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Military

Improving security in Iraq varies among experts

Army News Service

Release Date: 9/30/2003

By Staff Sgt. Marcia Triggs

WASHINGTON (Army News Service, Sept. 29, 2003) -- Unguarded borders and Iraqi extremists are the greatest challenges facing the American military in Iraq, a panel of experts concluded at the 2003 Eisenhower National Security Conference held Sept. 25-26.

However, each panelist who participated in the seminar on "Iraq: Political and Military Challenges" had different ideas on how to resolve the problem to get troops back to the States and the country back into the hands of the Iraqi people.

"Iraqis aren't ready to assume full responsibility of securing its borders and policing its streets, but there are areas where the Iraqi Governing Council should be in control," said Dr. Barham Salih, a native of Kurdistan, Iraq, and the regional administrator for the Kurdistan Regional Government in Sulaimania, Iraq.

"We Iraqis have a responsibility toward our own country, and we should be given that responsibility."

Salih, who was recently in his home country, said that life for most Iraqis is better than anyone predicted before the war, and that he doesn't agree with getting other foreign troops to aid the Iraqis, Americans and British who are already serving there.

To empower the Iraqis, the U.S.-led Coalition Provisional Authority must hand over as much as possible, the administration, the day-to-day policy making, planning powers, he said. Also there needs to be more Iraqi police on the street, and that can happen by speeding up the training of credible elements in the old Iraqi army, Salih said.

"I know it's an imperfect solution," Salih said, "but it's better than bringing in foreign troops."

Dr. Fareed Yasseen, an adviser to one of the Iraqi Governing Council members, shared the stage with Salih, but he didn't share all of his ideas.

"International countries need to re-invest in Iraq," Yasseen said. "Iran could help in promoting religious tourism, which is a serious source of revenue; Turkey could help restore Iraq's water rights; and neighboring countries should help by opening up open trade relationships."

Iraqis who favor a democratic society face the same dilemmas as Americans -- should there be an Iraqi democratic system at international standards or should there be an accelerated completion of the operation, said James Dobbins, director of the International Security and Defense Policy Center.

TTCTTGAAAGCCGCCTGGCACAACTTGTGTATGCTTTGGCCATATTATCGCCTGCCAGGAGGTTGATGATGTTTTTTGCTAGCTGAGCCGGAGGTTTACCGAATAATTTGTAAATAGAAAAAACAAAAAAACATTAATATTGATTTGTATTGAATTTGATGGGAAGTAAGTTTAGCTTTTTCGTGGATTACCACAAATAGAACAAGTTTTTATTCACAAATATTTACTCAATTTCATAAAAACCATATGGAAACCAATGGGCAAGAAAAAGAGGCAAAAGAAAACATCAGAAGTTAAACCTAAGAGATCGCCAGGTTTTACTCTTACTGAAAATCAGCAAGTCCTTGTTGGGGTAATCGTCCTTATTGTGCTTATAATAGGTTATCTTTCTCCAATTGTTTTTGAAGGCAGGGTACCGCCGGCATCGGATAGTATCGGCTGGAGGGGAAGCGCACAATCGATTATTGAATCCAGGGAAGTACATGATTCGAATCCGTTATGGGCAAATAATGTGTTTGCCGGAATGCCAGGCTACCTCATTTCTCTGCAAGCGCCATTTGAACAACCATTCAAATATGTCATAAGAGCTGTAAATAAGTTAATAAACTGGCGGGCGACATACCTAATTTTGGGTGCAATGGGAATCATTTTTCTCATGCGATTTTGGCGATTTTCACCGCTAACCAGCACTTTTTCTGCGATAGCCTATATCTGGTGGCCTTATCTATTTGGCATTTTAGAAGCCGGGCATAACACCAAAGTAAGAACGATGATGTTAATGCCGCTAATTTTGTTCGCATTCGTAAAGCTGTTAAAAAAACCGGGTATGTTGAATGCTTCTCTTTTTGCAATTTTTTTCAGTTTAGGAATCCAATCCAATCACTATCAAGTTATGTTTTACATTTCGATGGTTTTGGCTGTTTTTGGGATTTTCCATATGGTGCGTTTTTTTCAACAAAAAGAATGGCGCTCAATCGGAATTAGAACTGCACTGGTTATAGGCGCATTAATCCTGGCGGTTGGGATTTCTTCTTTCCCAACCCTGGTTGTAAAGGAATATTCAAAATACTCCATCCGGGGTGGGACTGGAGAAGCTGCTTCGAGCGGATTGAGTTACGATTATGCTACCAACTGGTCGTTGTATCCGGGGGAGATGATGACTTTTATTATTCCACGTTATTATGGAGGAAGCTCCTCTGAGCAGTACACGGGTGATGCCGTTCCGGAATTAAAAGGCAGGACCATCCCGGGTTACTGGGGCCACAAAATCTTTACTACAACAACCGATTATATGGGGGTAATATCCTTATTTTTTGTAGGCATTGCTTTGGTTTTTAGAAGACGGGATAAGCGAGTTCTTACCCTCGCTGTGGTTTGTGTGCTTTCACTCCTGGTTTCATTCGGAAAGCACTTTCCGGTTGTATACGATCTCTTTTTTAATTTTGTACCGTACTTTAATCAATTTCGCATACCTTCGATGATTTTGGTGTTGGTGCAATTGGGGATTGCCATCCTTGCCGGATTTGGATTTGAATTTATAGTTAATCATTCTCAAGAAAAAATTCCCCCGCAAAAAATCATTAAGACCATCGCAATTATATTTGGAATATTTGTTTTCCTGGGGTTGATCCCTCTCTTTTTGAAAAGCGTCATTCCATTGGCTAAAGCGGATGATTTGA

"There's a debate in the United States on what needs to be done in Iraq. There's a recognition that security isn't improving at a substantially fast rate, but no one agrees on exactly more of what is needed," Dobbins said.

Some say more American troops. Some say more European and ally troops. The Pentagon and Secretary of Defense Donald Rumsfeld say more Iraqi troops are needed," Dobbins said. Looking at history, they're all right, he added.

"If you look at previous situations were you have conflicting societies that are facing internal strife and terrorism," Dobbins said, "a security force with about twenty men per one thousand inhabitants is needed. Those were the numbers used in both Kosovo and Bosnia."

Now there are about 30,000 Iraqi police officers, 40,000 border patrol, the Kurdish militia in the North, and including coalition forces there are still only about 250,000 security forces in Iraq, Dobbins said.

"Establishing security is going to be difficult. And it can't just focus on insurgents and terrorists," Dobbins said. "We can't win that campaign unless we secure the Iraqi people from thieves, rapists and murderers."

President George W. Bush said that one-fourth of the $20 billion that Congress approved for rebuilding Iraq in April will go toward security, said Deputy Secretary of State Richard Armitage. As the two-day conference came to an end in Washington, D.C., Armitage said in his closing remarks, "Now that we have saved Iraq, we will succeed at securing it."

The security situation in Iraq is going to get worse before it gets better, predicted Salih, who also insists that the quality of life for most Iraqis has dramatically improved.

"The stakes are very high. I'm not surprised that terrorists are pouring everything they have to ensure that we fail," Salih said. "If we succeed in turning Iraq into a democratic society, we will have changed the political discourse in the Middle East."



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